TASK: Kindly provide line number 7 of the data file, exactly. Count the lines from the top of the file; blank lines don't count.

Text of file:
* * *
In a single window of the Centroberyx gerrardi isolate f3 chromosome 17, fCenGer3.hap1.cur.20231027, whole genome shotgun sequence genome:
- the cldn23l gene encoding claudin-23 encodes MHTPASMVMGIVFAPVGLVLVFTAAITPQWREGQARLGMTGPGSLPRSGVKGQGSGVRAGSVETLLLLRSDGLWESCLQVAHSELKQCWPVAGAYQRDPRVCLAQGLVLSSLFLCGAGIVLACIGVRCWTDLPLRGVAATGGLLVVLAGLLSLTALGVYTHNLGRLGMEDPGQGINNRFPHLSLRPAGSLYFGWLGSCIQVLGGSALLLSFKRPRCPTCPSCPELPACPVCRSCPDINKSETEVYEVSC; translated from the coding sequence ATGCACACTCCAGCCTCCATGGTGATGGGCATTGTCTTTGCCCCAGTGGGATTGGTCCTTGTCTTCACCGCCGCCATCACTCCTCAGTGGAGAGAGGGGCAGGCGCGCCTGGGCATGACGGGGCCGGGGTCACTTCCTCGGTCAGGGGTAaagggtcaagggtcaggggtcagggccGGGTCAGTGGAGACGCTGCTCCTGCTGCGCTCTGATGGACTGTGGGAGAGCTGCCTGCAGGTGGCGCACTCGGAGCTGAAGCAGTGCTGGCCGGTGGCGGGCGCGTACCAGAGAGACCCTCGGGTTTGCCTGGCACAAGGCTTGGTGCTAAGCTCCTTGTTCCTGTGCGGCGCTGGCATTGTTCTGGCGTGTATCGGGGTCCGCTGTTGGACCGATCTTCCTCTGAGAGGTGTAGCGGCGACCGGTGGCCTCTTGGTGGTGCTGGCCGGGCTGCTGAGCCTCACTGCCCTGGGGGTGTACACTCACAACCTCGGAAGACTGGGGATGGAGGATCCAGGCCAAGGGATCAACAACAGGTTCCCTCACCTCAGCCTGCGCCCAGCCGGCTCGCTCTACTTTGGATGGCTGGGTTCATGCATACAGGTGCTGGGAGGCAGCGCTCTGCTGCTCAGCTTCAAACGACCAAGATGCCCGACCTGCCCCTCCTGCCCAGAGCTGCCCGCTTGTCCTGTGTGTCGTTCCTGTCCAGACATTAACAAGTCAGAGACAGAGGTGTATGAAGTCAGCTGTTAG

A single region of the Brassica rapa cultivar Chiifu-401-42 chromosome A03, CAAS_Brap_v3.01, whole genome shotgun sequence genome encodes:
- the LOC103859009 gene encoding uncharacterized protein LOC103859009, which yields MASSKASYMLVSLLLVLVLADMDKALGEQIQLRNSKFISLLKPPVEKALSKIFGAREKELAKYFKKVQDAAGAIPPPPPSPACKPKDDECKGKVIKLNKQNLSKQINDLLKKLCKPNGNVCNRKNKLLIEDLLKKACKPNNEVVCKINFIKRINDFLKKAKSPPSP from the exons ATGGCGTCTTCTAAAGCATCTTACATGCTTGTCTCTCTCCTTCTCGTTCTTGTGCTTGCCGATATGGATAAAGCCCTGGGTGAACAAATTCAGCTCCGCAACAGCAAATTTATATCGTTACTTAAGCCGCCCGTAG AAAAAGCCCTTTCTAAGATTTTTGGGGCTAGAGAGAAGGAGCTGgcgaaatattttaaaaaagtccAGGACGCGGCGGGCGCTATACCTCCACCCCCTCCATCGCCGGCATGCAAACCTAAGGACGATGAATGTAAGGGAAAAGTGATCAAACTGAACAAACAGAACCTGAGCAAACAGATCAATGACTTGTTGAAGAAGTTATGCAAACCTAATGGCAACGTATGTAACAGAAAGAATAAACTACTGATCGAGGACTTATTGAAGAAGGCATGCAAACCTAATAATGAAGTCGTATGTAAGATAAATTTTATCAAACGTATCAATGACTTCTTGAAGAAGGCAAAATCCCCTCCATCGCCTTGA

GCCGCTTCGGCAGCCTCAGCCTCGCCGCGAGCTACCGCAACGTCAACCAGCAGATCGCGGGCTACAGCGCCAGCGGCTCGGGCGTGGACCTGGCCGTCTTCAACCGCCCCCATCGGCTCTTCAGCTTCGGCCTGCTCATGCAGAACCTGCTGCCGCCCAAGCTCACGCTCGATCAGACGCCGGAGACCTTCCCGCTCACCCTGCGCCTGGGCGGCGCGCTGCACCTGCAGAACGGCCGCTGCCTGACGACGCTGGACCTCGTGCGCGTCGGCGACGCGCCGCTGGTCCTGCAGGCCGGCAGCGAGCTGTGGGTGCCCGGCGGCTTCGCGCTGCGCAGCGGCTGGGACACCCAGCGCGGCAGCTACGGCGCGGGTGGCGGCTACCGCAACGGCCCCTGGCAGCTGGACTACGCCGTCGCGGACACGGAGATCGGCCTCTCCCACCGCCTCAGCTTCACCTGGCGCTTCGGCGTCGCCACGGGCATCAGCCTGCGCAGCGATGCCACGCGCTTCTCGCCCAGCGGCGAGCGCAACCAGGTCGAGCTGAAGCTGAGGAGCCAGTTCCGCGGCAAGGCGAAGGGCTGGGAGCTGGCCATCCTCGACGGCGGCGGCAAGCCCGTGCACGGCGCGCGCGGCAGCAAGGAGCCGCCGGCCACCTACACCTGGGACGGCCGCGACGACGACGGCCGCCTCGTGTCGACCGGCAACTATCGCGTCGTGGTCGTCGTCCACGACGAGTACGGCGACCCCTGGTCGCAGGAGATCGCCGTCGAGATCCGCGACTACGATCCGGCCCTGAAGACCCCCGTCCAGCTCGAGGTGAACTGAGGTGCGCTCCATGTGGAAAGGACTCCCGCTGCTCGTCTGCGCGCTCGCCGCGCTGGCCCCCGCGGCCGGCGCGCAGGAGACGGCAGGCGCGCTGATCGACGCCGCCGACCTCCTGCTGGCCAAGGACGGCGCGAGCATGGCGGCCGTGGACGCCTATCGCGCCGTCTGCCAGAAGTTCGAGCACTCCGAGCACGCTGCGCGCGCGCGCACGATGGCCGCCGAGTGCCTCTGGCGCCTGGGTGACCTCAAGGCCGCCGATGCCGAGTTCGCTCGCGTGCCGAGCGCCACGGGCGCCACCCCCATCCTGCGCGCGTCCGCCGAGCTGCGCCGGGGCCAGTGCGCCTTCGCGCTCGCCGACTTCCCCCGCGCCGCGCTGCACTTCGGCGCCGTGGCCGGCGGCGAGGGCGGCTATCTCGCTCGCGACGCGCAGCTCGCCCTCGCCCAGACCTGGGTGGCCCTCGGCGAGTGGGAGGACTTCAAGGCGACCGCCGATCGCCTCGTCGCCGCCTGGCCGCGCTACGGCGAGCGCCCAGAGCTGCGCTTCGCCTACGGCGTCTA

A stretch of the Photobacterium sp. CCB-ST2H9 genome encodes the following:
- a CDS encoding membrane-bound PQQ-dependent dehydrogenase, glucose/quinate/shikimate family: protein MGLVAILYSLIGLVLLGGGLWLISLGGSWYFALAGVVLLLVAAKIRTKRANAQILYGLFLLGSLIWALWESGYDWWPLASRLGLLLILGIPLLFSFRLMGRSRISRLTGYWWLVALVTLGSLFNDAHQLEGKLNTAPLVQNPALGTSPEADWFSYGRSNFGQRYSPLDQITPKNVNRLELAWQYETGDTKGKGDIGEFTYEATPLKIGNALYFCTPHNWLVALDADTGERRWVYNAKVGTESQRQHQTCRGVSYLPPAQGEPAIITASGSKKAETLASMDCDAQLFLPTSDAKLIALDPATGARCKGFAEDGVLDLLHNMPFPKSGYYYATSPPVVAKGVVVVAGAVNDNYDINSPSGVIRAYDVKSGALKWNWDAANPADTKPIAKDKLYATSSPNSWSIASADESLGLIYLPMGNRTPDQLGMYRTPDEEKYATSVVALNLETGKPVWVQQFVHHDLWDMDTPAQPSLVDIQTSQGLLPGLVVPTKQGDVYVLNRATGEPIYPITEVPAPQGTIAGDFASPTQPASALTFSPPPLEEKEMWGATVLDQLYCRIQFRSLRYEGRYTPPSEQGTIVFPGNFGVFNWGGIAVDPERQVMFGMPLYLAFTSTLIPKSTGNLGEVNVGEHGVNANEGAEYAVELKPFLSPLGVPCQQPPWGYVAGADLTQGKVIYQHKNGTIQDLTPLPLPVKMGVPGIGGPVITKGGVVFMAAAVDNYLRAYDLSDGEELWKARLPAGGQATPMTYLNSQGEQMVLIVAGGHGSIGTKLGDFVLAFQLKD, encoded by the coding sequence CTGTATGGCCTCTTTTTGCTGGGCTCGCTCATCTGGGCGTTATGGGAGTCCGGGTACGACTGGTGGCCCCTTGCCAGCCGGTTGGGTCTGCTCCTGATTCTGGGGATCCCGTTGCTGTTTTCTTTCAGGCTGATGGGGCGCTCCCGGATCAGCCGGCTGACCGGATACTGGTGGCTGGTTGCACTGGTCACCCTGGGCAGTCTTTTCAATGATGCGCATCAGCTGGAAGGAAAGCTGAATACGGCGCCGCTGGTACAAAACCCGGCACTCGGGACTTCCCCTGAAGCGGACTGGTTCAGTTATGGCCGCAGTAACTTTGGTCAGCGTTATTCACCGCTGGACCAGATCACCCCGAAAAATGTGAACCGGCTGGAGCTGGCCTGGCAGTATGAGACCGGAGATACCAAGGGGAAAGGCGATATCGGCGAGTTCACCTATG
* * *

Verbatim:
- a CDS encoding membrane-bound PQQ-dependent dehydrogenase, glucose/quinate/shikimate family: protein MGLVAILYSLIGLVLLGGGLWLISLGGSWYFALAGVVLLLVAAKIRTKRANAQILYGLFLLGSLIWALWESGYDWWPLASRLGLLLILGIPLLFSFRLMGRSRISRLTGYWWLVALVTLGSLFNDAHQLEGKLNTAPLVQNPALGTSPEADWFSYGRSNFGQRYSPLDQITPKNVNRLELAWQYETGDTKGKGDIGEFTYEATPLKIGNALYFCTPHNWLVALDADTGERRWVYNAKVGTESQRQHQTCRGVSYLPPAQGEPAIITASGSKKAETLASMDCDAQLFLPTSDAKLIALDPATGARCKGFAEDGVLDLLHNMPFPKSGYYYATSPPVVAKGVVVVAGAVNDNYDINSPSGVIRAYDVKSGALKWNWDAANPADTKPIAKDKLYATSSPNSWSIASADESLGLIYLPMGNRTPDQLGMYRTPDEEKYATSVVALNLETGKPVWVQQFVHHDLWDMDTPAQPSLVDIQTSQGLLPGLVVPTKQGDVYVLNRATGEPIYPITEVPAPQGTIAGDFASPTQPASALTFSPPPLEEKEMWGATVLDQLYCRIQFRSLRYEGRYTPPSEQGTIVFPGNFGVFNWGGIAVDPERQVMFGMPLYLAFTSTLIPKSTGNLGEVNVGEHGVNANEGAEYAVELKPFLSPLGVPCQQPPWGYVAGADLTQGKVIYQHKNGTIQDLTPLPLPVKMGVPGIGGPVITKGGVVFMAAAVDNYLRAYDLSDGEELWKARLPAGGQATPMTYLNSQGEQMVLIVAGGHGSIGTKLGDFVLAFQLKD, encoded by the coding sequence CTGTATGGCCTCTTTTTGCTGGGCTCGCTCATCTGGGCGTTATGGGAGTCCGGGTACGACTGGTGGCCCCTTGCCAGCCGGTTGGGTCTGCTCCTGATTCTGGGGATCCCGTTGCTGTTTTCTTTCAGGCTGATGGGGCGCTCCCGGATCAGCCGGCTGACCGGATACTGGTGGCTGGTTGCACTGGTCACCCTGGGCAGTCTTTTCAATGATGCGCATCAGCTGGAAGGAAAGCTGAATACGGCGCCGCTGGTACAAAACCCGGCACTCGGGACTTCCCCTGAAGCGGACTGGTTCAGTTATGGCCGCAGTAACTTTGGTCAGCGTTATTCACCGCTGGACCAGATCACCCCGAAAAATGTGAACCGGCTGGAGCTGGCCTGGCAGTATGAGACCGGAGATACCAAGGGGAAAGGCGATATCGGCGAGTTCACCTATG